A 1925 New York Times article mentioned Sam Kasten's and Muni's performances at the People's Theater among the highlights of the year's Yiddish theater season, describing them as second only to Ludwig Satz.

Muni began acting on Broadway in 1926. His first role was that of an elderly Jewish man in the play We Americans, written by playwrights Max Siegel and Milton Herbert Gropper. It was the first time that he had acted in English.

In 1921, he married Bella Finkel (February 8, 1898 – October 1, 1971), an actress in the Yiddish theatre and daughter of Moishe Finkel. They remained married until Muni's death in 1967.


In 1929, Muni was signed by Fox. His name was simplified and anglicized to Paul Muni (derived from his nickname of youth "Moony"). His acting talents were quickly recognized, and he received an Oscar nomination for his first film, The Valiant (1929), although the film fared poorly at the box office.[4] His second film, Seven Faces (also 1929), was also a financial failure. Unhappy with the roles offered to him, he returned to Broadway, where he starred in a major hit play, Counsellor at Law.[5]

Muni soon returned to Hollywood to star in provocative pre-Code films such as Scarface and I Am a Fugitive from a Chain Gang (both 1932). For his role in I Am a Fugitive from a Chain Gang, Muni was nominated for an Oscar for Best Actor. His acclaim as a result of his performance impressed Warner Bros., which signed him to a long-term contract, publicizing him as "the screen's greatest actor."[5]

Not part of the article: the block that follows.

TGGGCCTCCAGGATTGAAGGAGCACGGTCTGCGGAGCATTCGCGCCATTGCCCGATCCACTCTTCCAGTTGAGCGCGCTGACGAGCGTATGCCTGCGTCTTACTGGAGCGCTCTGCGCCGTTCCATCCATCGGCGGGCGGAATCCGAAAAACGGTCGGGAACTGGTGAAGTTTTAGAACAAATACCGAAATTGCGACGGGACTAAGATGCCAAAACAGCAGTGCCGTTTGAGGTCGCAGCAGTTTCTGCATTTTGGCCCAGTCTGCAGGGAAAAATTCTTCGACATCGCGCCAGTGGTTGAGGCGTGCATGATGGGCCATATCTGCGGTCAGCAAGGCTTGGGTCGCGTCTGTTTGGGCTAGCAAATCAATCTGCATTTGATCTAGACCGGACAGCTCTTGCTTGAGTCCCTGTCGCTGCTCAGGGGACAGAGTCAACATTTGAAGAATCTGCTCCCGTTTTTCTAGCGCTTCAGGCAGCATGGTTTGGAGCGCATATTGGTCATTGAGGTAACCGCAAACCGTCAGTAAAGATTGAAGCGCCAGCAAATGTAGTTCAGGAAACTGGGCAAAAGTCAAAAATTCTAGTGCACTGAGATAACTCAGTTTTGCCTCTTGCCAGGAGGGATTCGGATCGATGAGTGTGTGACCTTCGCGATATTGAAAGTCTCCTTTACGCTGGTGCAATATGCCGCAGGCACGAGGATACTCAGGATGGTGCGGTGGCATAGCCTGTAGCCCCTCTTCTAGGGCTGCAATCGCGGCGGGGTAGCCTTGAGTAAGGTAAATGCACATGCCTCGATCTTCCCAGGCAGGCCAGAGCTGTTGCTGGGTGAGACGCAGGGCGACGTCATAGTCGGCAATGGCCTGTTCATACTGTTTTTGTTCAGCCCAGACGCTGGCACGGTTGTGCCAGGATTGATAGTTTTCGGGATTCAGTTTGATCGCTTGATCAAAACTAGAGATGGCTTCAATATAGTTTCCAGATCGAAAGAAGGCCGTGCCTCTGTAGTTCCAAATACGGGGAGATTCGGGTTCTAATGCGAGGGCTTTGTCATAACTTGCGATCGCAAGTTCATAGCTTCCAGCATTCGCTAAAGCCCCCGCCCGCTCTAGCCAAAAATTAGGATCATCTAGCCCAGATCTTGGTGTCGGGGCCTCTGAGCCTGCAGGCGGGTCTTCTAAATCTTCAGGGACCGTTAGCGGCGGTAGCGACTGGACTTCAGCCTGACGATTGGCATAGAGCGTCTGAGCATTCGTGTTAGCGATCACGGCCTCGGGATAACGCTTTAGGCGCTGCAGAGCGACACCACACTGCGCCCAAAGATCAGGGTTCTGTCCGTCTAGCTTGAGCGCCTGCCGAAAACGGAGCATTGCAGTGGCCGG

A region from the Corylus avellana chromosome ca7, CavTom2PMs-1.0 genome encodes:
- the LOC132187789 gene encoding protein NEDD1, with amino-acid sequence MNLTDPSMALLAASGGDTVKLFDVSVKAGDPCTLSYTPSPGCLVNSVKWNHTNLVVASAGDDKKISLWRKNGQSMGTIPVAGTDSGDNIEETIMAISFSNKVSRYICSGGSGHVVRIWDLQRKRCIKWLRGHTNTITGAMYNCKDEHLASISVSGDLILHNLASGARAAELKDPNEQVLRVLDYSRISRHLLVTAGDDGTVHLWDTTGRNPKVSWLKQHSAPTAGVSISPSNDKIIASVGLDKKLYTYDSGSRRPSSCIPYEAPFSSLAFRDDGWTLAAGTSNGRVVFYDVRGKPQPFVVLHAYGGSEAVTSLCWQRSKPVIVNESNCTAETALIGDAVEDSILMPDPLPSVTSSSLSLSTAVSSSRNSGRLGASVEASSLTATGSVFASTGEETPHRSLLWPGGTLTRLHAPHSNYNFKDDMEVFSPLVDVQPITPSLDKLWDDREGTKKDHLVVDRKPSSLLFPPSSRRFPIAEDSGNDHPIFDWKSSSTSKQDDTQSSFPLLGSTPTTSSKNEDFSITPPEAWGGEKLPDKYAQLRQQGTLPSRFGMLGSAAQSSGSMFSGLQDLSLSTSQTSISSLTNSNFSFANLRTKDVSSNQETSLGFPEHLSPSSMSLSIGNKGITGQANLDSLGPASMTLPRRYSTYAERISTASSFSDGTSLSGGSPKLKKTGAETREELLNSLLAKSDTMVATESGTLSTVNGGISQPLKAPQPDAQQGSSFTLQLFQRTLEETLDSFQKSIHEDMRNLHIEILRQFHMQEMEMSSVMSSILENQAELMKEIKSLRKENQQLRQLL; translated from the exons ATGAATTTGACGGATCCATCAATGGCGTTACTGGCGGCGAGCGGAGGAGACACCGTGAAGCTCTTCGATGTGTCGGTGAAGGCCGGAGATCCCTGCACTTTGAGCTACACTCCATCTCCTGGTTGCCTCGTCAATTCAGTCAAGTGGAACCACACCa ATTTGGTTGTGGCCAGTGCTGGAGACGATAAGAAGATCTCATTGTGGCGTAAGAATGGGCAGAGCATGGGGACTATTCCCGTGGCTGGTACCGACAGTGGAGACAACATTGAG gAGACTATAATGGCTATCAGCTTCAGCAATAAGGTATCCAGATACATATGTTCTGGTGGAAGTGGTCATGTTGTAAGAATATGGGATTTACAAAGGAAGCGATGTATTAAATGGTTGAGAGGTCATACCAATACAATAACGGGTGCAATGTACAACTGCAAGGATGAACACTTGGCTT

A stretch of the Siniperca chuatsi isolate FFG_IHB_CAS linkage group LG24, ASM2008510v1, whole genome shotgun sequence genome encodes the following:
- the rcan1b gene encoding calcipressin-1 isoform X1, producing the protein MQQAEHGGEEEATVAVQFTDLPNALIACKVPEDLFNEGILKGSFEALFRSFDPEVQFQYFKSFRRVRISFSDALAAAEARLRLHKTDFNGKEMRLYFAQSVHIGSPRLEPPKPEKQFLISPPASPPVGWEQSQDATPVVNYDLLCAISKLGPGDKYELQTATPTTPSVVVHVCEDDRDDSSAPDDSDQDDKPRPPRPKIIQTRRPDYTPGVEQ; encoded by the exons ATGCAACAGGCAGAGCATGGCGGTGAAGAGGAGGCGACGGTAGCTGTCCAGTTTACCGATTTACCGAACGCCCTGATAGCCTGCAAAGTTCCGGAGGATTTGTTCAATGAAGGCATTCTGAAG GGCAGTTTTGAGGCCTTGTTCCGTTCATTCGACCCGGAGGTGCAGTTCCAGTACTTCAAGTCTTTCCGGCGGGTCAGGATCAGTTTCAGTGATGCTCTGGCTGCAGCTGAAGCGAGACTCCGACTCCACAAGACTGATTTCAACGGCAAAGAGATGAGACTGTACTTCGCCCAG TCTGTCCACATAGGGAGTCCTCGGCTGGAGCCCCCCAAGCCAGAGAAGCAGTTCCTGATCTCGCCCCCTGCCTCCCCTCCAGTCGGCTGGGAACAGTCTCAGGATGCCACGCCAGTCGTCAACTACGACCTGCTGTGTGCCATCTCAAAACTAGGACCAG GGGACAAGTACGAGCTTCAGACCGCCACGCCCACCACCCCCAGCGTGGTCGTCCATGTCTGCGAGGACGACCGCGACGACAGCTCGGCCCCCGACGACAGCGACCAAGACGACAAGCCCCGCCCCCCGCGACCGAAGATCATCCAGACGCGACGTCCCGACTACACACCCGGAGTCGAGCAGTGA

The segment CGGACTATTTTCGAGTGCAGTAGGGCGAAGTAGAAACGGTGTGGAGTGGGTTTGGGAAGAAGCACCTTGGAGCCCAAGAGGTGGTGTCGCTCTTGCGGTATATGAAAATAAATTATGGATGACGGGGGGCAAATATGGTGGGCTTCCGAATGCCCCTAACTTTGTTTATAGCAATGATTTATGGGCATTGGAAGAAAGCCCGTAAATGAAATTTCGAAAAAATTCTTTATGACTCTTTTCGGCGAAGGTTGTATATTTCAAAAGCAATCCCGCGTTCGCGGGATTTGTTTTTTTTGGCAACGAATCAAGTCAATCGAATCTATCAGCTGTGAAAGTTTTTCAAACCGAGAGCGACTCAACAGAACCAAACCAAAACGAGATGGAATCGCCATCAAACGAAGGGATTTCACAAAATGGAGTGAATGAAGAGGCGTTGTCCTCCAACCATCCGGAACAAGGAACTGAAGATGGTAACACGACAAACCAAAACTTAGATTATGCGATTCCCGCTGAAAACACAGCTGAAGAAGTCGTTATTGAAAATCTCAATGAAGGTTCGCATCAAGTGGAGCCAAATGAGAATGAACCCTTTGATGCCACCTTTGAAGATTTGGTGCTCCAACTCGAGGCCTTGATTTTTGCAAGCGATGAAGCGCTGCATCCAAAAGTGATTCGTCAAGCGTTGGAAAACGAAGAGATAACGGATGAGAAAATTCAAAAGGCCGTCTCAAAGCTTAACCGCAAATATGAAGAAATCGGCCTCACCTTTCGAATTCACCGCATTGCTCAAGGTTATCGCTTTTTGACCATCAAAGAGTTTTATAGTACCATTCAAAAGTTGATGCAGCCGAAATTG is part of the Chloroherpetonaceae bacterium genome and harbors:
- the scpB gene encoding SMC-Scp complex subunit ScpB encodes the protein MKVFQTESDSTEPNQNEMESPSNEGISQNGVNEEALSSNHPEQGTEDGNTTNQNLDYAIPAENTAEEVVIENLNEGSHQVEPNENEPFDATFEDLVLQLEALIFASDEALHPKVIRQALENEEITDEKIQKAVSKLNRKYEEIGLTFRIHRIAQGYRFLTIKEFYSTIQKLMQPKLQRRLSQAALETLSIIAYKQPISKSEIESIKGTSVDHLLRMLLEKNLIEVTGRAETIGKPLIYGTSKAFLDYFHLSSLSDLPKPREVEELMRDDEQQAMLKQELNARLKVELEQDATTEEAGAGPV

I had been wanting to see Scarface since 1974 ... The film just stopped me in my tracks. All I wanted to do was imitate Paul Muni. His acting went beyond the boundaries of naturalism into another kind of expression. It was almost abstract what he did. It was almost uplifting.

Al Pacino[7]

Scarface, part of a cycle of gangster films at the time,[8] was written by Ben Hecht[9]: 6  and directed by Howard Hawks. Critic Richard Corliss noted in 1974 that while it was a serious gangster film, it also "manages both to congratulate journalism for its importance and to chastise it for its chicanery, by underlining the newspapers' complicity in promoting the underworld image."[9]: 10 

In 1935, Muni persuaded Warner Bros. to take a financial risk by producing the successful historical biography The Story of Louis Pasteur. This became Muni's first of many biographical roles. Until that film, most Warner Bros. stories had originated from current events and major news stories, with the notable exceptions of George Arliss's earlier biographical films Disraeli, Alexander Hamilton and Voltaire.[5] Muni won an Oscar for his performance.